# Sample variance

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sample dispersion

A scalar characteristic of the disperson, or spread, of a sample (consisting of real numbers) relative to a fixed point $x$( called the centre of dispersion). It is numerically equal to the sum of the squares of the deviations of the values from $x$. For real-valued random variables $X _ {1} \dots X _ {n}$, the variable

$$S _ {n} ( x) = \ \sum _ {i = 1 } ^ { n } ( X _ {i} - x) ^ {2}$$

is the sample variance about $x$. The variables $X _ {1} \dots X _ {n}$ are often assumed to be independent and identically distributed in discussions about $S _ {n} ( x)$. Since, for any $x$,

$$S _ {n} ( x) = S _ {n} ( \overline{X}\; ) + n ( \overline{X}\; - x) ^ {2} \geq \ S _ {n} ( \overline{X}\; ) \equiv S _ {n} ,$$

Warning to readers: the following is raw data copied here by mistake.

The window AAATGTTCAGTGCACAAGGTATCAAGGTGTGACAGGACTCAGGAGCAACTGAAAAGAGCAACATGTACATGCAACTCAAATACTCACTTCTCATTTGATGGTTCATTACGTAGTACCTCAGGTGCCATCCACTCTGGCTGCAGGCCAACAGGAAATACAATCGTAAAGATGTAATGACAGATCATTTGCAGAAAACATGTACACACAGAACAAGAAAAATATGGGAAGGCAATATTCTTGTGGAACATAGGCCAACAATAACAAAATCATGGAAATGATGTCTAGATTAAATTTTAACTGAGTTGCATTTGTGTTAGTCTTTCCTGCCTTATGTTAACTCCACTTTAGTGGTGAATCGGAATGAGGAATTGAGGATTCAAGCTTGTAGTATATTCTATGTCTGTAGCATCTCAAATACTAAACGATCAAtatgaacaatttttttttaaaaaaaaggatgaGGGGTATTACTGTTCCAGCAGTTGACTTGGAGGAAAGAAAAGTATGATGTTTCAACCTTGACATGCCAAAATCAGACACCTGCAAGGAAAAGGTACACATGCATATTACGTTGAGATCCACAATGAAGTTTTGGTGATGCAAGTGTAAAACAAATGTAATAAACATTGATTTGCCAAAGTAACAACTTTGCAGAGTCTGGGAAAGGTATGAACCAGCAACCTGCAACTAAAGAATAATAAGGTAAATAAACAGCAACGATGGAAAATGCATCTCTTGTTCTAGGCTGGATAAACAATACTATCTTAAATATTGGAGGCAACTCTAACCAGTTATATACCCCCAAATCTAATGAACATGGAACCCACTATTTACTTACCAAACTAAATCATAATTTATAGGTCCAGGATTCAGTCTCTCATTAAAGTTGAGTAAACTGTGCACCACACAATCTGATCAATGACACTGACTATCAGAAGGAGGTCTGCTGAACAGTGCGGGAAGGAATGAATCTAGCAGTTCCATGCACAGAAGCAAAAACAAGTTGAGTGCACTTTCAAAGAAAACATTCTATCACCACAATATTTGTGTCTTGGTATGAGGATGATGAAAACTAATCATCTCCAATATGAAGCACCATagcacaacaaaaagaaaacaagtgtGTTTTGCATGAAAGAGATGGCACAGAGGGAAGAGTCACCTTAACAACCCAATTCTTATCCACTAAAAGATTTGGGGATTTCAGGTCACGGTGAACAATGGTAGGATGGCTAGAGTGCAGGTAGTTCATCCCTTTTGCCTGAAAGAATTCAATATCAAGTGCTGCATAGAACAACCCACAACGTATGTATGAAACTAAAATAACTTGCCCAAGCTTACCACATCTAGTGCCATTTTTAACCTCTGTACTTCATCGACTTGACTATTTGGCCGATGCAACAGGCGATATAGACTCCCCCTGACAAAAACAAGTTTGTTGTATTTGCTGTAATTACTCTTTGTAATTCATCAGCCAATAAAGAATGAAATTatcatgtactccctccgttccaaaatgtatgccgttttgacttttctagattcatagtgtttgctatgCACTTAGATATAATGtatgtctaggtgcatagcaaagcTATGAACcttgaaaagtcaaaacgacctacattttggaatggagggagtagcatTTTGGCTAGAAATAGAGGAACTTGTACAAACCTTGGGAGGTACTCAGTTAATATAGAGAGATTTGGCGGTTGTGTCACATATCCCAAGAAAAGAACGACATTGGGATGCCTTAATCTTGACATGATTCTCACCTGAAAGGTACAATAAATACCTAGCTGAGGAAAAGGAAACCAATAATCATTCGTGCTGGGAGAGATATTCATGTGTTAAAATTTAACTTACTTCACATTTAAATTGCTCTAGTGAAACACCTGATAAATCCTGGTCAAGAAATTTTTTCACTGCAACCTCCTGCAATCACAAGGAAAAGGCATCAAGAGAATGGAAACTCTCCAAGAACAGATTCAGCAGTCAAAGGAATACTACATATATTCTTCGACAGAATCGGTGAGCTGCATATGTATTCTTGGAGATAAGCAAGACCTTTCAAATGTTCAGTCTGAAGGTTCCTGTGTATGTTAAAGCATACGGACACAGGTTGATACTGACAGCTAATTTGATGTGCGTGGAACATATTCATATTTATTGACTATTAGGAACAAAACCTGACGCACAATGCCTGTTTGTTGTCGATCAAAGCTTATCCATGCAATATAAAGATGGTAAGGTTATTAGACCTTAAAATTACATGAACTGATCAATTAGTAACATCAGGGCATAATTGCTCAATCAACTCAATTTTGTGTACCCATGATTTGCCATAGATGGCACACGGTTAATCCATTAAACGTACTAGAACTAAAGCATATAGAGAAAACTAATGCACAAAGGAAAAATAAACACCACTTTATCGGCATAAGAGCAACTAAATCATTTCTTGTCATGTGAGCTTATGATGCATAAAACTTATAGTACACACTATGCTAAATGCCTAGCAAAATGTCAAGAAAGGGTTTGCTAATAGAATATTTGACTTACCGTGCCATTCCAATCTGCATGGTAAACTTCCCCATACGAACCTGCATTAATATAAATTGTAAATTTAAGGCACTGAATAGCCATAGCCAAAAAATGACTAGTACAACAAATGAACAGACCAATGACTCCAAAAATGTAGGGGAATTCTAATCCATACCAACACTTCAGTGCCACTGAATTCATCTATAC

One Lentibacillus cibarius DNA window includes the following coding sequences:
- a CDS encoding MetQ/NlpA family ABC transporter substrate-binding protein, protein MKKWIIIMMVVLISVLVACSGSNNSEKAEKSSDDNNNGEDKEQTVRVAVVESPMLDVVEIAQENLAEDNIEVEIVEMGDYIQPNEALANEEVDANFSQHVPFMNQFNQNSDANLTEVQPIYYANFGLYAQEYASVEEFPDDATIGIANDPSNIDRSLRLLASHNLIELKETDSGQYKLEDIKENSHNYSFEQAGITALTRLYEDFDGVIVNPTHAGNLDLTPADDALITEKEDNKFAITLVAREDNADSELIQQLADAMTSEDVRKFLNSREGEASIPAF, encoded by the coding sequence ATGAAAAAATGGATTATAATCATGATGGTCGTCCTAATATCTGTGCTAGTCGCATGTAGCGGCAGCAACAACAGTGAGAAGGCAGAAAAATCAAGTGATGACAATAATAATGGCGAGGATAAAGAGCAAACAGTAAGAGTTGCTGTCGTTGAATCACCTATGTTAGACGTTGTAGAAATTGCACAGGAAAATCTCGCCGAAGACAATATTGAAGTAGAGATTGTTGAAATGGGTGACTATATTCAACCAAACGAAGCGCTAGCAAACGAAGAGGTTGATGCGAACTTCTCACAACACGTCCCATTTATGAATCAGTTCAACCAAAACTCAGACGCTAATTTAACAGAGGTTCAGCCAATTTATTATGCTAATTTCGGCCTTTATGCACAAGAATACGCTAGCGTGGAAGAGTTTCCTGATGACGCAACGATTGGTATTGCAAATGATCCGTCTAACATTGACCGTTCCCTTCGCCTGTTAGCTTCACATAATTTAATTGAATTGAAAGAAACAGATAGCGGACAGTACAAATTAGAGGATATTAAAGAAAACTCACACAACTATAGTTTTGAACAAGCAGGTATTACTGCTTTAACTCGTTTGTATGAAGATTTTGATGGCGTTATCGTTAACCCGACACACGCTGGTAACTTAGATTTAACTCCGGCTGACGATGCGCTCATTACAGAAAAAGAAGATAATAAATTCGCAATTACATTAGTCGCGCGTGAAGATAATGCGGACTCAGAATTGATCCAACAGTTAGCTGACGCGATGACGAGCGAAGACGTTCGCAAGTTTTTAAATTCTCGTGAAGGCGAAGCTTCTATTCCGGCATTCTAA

where $\overline{X}\; = ( X _ {1} + \dots + X _ {n} )/n$, the sample variance about $x$ will be minimal when $x= \overline{X}\;$. A small value of $S _ {n}$ indicates a concentration of the sample elements about $\overline{X}\;$ and, conversely, a large value of $S _ {n}$ indicates a large scattering of the sample elements. The concept of a sample variance extends to that of a sample covariance matrix for multivariate samples.

#### References

 [1] S.S. Wilks, "Mathematical statistics" , Wiley (1962)
How to Cite This Entry:
Sample variance. Encyclopedia of Mathematics. URL: http://encyclopediaofmath.org/index.php?title=Sample_variance&oldid=48610
This article was adapted from an original article by M.S. Nikulin (originator), which appeared in Encyclopedia of Mathematics - ISBN 1402006098. See original article